5 Game-Changers for 2018: Keeping up with Emerging Technologies
Over the past few years, technological advancements have been growing at an accelerated rate. We've seen a shift from a desktop-dominated web to a mobile-dominated web. Users no longer schedule their lives around your schedule. With the advent of YouTube, Netflix, TiVo, and other streaming devices and technologies, users shape their world around their lives. The common consumer is mobile, interactive, and expects to have access to the content they want at the push of a button, or even a spoken word.
As emerging technologies make their way into the mainstream we, as franchise professionals, must be aware and prepared for them. Most important, the world wide web is changing. Several new technologies have been introduced making the web faster, safer, and more user-friendly. We will see some fairly major changes beginning in 2018. Let's take a look at my top 5 technology game-changers that will affect franchising in 2018.
5) Virtual assistants. A few years ago Siri and OK Google became the hottest trend with Millennials. With the shift to a wider audience, voice-activated technologies became more accessible to more people. Today they are widely used by all levels of business to get everything from directions to appointment reminders to ordering lunch.
To add a layer of accessibility to this, Amazon, Google, Apple, Microsoft, and several others have introduced virtual assistant devices such as the Amazon Echo, Google Home, Apple HomePod, and Microsoft Cortana. This has brought an unprecedented accessibility to voice-operated interaction.
Several franchises, notably Domino's Pizza, have jumped on board this technology. Their DRU Assist allows users of a virtual assistant to order and schedule delivery directly from their device without the need of an employee interaction.
Over the next year, I expect to see several franchises jump on board this train and bring not only service to their customers through digital order request, but also new ways for people to learn about their franchise opportunity. While I don't see this technology replacing the world wide web, I do see it opening many doors of opportunity for new ways we can interact with our customers and prospects.
4) 4K resolution aims at becoming mainstream. The average site today is built to be responsive and scalable up to 1440 pixels wide. With the surge of 4K technology hitting the market and prices dropping to mainstream affordability, we will start seeing a surge of web users browsing with resolutions up to 3840 pixels.
Why is this important for you? If your site was designed to look great at 1440 pixels wide and you use smaller font sizes, you will need to take into consideration that the screens of tomorrow will have three times the number of pixels you currently have today. This means your fonts, graphics, and layouts will shrink on screen. A 7-point font will be completely unreadable by most humans and will be considered a micro-font.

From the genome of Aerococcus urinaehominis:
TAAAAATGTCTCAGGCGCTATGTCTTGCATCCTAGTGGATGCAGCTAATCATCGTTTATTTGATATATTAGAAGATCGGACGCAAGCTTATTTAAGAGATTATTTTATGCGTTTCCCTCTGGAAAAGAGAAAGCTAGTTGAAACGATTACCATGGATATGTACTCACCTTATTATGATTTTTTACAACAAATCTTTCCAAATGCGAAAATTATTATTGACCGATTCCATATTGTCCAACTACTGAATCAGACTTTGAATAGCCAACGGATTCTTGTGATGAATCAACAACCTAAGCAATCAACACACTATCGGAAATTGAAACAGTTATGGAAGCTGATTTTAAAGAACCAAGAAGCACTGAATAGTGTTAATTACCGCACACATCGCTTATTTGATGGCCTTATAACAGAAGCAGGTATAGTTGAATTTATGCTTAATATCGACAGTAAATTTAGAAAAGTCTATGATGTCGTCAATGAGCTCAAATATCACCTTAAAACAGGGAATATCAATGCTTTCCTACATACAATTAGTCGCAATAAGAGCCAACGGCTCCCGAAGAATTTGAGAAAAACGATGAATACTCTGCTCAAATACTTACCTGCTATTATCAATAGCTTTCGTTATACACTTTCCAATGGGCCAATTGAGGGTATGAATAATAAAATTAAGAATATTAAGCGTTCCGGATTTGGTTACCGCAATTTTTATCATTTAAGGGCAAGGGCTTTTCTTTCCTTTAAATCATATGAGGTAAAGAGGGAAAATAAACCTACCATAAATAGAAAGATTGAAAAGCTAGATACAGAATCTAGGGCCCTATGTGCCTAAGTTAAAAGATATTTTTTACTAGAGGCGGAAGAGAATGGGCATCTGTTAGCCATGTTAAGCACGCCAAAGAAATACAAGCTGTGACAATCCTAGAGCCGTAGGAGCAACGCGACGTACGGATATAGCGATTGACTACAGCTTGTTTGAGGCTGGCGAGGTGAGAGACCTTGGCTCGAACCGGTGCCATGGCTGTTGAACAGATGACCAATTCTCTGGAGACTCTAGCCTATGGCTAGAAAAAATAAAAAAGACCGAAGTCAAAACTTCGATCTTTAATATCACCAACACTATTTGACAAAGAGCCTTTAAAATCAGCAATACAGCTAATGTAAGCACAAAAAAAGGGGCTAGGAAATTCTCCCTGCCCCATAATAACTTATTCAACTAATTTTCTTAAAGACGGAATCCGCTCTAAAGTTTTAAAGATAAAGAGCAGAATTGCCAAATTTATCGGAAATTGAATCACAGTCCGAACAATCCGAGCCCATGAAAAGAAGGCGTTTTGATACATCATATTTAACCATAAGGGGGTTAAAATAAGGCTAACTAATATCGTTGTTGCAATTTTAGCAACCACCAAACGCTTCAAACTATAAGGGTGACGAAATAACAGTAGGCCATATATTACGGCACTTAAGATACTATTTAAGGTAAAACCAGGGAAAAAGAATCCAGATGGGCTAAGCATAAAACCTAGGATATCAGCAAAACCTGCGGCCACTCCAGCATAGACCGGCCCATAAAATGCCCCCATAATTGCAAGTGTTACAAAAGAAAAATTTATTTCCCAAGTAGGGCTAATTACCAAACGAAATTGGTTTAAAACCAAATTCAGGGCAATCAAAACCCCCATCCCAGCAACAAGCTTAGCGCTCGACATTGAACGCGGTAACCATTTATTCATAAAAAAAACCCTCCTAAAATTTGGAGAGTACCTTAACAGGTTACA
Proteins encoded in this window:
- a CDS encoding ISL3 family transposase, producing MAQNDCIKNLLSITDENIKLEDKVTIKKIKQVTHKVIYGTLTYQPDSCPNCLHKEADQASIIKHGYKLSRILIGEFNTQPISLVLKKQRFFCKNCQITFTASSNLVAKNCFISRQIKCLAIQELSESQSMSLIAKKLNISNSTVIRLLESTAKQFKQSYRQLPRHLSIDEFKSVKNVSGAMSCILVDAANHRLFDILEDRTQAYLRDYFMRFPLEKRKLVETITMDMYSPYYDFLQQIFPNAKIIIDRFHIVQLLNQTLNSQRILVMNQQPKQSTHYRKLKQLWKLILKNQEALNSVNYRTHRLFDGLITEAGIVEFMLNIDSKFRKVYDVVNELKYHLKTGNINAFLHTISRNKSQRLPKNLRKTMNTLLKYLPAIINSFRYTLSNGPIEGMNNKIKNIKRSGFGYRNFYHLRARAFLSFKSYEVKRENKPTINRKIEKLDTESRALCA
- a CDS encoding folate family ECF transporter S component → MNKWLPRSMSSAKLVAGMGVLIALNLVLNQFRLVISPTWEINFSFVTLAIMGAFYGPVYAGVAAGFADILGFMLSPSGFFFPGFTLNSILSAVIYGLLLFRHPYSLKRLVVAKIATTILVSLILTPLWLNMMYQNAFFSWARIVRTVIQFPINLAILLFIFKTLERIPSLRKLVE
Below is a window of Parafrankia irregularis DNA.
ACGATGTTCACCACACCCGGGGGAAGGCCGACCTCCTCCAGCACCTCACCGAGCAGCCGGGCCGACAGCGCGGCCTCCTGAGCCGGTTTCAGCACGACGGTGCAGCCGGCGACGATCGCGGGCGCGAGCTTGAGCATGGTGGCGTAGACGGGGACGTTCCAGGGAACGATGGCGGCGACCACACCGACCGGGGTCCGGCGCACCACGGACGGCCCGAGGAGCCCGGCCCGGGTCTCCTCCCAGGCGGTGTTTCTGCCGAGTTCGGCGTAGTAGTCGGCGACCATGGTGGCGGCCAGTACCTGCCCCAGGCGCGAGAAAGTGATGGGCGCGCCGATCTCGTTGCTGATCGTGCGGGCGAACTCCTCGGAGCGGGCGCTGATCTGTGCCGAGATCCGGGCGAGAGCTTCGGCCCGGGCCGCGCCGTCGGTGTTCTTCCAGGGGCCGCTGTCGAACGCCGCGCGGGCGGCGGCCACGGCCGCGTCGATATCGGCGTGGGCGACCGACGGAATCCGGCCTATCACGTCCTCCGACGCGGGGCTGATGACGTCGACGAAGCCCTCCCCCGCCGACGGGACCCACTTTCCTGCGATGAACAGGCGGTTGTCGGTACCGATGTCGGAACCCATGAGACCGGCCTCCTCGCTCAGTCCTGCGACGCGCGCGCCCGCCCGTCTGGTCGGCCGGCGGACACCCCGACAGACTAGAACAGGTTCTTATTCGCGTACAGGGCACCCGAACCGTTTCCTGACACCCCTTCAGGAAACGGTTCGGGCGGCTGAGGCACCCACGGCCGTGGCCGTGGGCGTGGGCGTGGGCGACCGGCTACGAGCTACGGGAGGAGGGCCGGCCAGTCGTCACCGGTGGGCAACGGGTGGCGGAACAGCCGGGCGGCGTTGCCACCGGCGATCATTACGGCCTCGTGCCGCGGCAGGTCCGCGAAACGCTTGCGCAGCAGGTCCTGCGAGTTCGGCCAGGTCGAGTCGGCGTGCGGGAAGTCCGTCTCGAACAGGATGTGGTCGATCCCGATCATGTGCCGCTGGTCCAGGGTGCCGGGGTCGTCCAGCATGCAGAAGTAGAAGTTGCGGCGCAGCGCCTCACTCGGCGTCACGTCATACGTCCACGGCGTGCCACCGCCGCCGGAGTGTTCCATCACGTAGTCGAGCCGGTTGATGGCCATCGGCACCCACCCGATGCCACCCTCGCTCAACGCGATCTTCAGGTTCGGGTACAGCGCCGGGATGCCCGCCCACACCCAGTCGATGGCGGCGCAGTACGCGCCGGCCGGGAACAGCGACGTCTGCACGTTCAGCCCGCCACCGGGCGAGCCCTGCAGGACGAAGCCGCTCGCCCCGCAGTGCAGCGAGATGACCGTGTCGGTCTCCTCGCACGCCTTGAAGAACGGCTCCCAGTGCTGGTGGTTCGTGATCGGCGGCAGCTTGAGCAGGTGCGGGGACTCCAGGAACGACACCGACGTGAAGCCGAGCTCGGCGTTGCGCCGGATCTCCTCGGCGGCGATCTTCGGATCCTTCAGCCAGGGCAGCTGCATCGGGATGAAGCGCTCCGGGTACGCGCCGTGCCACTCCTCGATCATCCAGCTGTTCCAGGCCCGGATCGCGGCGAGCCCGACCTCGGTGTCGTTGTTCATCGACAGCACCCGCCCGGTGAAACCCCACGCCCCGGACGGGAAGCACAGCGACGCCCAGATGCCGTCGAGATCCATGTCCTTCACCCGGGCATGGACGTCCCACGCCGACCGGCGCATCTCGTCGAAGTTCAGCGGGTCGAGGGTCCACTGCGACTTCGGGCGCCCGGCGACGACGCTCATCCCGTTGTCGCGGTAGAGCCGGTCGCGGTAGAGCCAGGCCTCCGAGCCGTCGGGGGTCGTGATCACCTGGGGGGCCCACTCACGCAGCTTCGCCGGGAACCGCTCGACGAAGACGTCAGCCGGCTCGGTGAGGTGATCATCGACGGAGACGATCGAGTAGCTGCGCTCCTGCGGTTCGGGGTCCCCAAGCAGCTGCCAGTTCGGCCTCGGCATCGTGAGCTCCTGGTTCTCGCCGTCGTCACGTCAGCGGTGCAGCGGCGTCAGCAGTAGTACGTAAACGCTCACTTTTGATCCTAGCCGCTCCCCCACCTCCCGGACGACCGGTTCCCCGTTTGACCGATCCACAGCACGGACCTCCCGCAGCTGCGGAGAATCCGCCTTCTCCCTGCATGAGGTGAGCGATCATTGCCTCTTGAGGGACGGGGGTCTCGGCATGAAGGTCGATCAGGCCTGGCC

So how do we prepare for this? When designing your responsive sites, make certain to increase the font size on browsers more than 1440 pixels wide so you can maintain readability. While this won't by any means be the primary resolution for people who visit your site, you don't want to miss out on the opportunity to provide an enjoyable (and legible) experience for a visitor and possible franchisee.
Additionally, 8K monitors are starting to emerge, so we may be looking at 7680×4320 resolution monitors (five times larger) by 2022.
3) Progressive web apps. Over the past two years many web developers have been buzzing about AMP, or Accelerated Mobile Pages. This was a new technology that aimed to speed up the web. Why, you ask? Did you know that Google reports that 53 percent of Chrome users abandon a page that takes longer than 3 seconds to load? In addition, while mobile browsing has surpassed desktop browsing at this point, more than 60 percent of worldwide users are still on 2G networks. This means that a slow loading page would result in only 47 percent of the potential traffic ever seeing your site.
An approach called progressive web apps, or PWA, aims to close that gap and take the technology to the next level. This is a new web technology that allows you to have a native application on a user's phone built straight off your website. This will allow a smooth and fluid user experience without lengthy download times. This is done by caching things locally on a user's phone or mobile device, much like a mobile app. Then data is pulled from your website to fill in the moving parts, allowing a very fast user experience with a very low abandonment rate. Best of all, you can have content download locally to someone's device so that even while they're offline they can browse your content.